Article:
One end of the Yellow Trail starts in Trieste near the ocean and then heads towards the heart of Western Europe. Trieste is an old port city in north-eastern Italy on the border with Slovenia, located at the top of the Gulf of Trieste on the Adriatic Sea.
Though it’s a relatively small city with a population of just over 200,000 as of 2007, its rich history has been shaped by its location at the busy crossroads of the Latin, Germanic, and Slavic cultures. Trieste was the 4th largest city and an important center of literature and music of the Austro-Hungarian Empire at the beginning of the 1900’s. But the ultimate total collapse of the Austro-Hungarian Empire resulted in Italy annexing Trieste after World War I, leading to a steady decline of its economic and cultural importance. Today, the population is a charming and eclectic mix of each of the neighboring ethnicities.
After leaving the city of Trieste your scenery on the Via Alpina Yellow Trail will be punctuated by ancient ruins from various time periods and natural monuments like caves and deep gorges. As you enter the southern Carnic Alps the Yellow Trail crosses several older paths which offer many options to create a circular “out and back” jaunt in combination with the Red Trail. The Yellow Trail then veers north after arriving in the multicultural city of Bolzano; or a nice side-trip is to link up to the Stelvio National Park towards the west. If you chose this option you can still rejoin the Via Alpina’s Red Trail while remaining on the southern side of the Alps.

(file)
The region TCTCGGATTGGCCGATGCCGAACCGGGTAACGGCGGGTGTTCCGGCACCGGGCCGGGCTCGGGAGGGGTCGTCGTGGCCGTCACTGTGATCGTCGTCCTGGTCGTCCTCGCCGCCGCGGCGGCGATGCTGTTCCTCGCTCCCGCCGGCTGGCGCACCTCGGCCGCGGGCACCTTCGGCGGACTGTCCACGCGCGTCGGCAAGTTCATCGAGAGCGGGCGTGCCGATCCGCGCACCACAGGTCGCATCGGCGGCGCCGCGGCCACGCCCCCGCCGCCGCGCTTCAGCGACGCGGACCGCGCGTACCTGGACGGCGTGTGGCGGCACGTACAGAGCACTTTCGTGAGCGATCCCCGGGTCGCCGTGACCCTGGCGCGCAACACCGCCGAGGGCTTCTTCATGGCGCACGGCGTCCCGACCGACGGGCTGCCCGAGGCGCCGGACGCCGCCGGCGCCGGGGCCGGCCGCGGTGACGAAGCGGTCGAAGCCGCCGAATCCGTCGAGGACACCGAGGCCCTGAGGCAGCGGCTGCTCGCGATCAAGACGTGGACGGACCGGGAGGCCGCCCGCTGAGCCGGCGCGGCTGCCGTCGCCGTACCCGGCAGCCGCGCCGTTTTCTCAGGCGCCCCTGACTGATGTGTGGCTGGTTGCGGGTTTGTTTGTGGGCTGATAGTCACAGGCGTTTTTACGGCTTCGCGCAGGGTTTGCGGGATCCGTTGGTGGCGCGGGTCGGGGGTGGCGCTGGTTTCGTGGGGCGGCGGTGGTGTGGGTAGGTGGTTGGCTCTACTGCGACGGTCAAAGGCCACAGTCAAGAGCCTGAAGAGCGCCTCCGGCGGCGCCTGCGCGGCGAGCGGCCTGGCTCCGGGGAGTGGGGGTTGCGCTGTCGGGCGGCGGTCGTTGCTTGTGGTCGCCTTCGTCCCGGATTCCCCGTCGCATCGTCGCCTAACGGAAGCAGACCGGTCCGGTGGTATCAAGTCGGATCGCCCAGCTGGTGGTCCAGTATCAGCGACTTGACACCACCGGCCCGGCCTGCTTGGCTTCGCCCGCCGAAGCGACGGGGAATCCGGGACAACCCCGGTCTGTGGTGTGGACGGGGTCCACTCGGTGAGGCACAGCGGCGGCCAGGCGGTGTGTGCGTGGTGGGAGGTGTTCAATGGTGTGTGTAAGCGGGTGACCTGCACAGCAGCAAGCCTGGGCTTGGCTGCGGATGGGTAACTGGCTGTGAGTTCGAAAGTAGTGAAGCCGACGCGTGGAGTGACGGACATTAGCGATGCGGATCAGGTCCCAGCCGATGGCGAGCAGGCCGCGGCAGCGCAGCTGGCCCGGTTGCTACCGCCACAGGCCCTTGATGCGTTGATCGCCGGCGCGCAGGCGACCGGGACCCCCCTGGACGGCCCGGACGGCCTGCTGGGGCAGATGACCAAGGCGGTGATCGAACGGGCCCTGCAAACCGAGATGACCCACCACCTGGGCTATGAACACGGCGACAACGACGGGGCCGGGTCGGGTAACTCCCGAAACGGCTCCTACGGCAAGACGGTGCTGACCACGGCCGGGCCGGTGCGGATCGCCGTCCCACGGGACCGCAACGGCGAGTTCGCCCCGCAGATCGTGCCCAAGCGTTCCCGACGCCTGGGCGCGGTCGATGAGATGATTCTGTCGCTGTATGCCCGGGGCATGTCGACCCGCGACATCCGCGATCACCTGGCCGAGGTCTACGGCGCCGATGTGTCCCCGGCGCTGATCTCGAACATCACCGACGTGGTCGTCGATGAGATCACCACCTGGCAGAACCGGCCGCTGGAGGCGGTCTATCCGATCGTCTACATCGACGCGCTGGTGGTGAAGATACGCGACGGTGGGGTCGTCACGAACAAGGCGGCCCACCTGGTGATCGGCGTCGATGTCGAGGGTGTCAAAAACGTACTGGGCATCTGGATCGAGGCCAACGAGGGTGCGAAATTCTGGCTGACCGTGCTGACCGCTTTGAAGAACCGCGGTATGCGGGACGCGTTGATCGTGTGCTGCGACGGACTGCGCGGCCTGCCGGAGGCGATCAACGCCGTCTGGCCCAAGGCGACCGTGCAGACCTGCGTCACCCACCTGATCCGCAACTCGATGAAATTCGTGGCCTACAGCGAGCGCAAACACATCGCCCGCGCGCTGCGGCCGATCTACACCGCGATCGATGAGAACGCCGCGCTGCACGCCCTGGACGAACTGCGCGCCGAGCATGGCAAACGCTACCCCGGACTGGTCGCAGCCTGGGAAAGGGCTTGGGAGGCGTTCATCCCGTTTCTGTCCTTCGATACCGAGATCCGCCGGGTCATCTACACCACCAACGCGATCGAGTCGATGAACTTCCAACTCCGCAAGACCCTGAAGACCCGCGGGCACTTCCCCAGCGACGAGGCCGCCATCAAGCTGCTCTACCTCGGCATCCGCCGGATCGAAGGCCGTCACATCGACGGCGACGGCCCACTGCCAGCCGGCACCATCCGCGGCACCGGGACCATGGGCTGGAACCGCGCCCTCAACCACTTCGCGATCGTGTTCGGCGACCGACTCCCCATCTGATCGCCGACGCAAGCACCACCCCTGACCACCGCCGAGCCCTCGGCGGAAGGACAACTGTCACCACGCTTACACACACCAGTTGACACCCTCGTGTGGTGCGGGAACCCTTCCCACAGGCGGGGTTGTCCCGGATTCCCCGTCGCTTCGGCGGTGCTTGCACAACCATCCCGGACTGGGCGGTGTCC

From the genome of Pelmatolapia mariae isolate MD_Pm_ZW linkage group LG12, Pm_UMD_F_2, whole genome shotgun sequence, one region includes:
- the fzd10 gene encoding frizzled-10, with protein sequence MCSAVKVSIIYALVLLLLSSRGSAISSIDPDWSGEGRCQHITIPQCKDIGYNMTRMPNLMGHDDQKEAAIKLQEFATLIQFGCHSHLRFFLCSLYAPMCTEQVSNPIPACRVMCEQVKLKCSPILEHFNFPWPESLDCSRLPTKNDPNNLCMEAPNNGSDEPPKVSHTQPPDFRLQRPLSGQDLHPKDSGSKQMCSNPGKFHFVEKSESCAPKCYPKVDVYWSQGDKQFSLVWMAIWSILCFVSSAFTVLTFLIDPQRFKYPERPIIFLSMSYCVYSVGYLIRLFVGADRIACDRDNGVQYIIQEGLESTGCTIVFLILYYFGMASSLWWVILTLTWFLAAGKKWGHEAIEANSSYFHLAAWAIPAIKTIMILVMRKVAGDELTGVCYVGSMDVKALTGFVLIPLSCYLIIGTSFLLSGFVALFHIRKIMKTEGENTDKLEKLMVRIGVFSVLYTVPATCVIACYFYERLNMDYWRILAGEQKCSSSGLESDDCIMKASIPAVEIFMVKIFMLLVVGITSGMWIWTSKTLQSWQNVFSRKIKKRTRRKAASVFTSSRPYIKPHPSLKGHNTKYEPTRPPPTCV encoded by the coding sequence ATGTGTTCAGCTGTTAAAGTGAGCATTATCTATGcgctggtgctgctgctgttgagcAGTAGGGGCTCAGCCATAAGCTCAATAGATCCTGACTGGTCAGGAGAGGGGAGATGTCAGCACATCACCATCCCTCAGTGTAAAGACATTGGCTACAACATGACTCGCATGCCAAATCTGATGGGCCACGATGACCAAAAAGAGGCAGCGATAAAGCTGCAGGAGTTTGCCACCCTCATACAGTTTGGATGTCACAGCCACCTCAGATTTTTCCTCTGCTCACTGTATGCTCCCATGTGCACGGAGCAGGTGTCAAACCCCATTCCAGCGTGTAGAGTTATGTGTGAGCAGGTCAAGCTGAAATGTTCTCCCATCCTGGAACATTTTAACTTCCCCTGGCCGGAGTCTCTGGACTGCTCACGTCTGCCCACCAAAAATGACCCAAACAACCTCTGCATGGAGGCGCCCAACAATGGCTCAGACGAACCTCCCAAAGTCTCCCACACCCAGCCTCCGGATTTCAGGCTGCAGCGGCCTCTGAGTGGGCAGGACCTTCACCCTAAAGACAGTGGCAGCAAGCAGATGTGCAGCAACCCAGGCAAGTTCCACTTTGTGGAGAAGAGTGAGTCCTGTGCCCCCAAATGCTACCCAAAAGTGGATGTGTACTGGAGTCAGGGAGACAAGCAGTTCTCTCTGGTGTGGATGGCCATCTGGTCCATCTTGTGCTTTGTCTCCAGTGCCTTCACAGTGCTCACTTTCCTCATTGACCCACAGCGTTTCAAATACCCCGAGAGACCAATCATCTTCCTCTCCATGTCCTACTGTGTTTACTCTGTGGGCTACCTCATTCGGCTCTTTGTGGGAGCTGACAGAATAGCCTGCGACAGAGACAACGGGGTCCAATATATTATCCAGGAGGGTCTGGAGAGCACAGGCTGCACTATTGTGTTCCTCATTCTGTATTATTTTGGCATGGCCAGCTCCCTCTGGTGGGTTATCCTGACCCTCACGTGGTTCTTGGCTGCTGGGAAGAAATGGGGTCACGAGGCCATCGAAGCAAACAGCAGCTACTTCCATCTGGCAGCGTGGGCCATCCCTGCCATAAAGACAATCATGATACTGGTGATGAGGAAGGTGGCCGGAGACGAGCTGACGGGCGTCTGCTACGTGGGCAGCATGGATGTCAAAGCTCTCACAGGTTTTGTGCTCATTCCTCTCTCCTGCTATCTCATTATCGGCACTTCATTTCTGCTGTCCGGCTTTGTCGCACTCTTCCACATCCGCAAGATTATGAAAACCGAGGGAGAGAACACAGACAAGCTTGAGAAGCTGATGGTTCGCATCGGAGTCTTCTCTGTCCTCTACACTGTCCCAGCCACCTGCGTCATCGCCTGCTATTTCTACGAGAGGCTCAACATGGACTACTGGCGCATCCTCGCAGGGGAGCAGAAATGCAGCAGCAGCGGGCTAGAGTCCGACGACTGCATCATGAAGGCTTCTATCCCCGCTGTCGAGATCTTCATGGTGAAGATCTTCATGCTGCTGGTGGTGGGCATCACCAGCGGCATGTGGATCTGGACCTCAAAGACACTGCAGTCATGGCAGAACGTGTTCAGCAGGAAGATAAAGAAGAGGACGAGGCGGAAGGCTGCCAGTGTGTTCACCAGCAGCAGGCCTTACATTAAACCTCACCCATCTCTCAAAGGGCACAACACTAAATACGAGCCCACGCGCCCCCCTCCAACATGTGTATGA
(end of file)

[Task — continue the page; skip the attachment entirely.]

The trail crosses the Niederjoch Pass close to the site where “Ötzi the Iceman” was discovered frozen in the glacier in September of 1991. “Ötzi the Iceman”is the name given by researchers to the very well-preserved natural mummy of a man who lived around 3300 BC, or about 53 centuries ago! He is believed to be the oldest natural human mummy in all of Europe.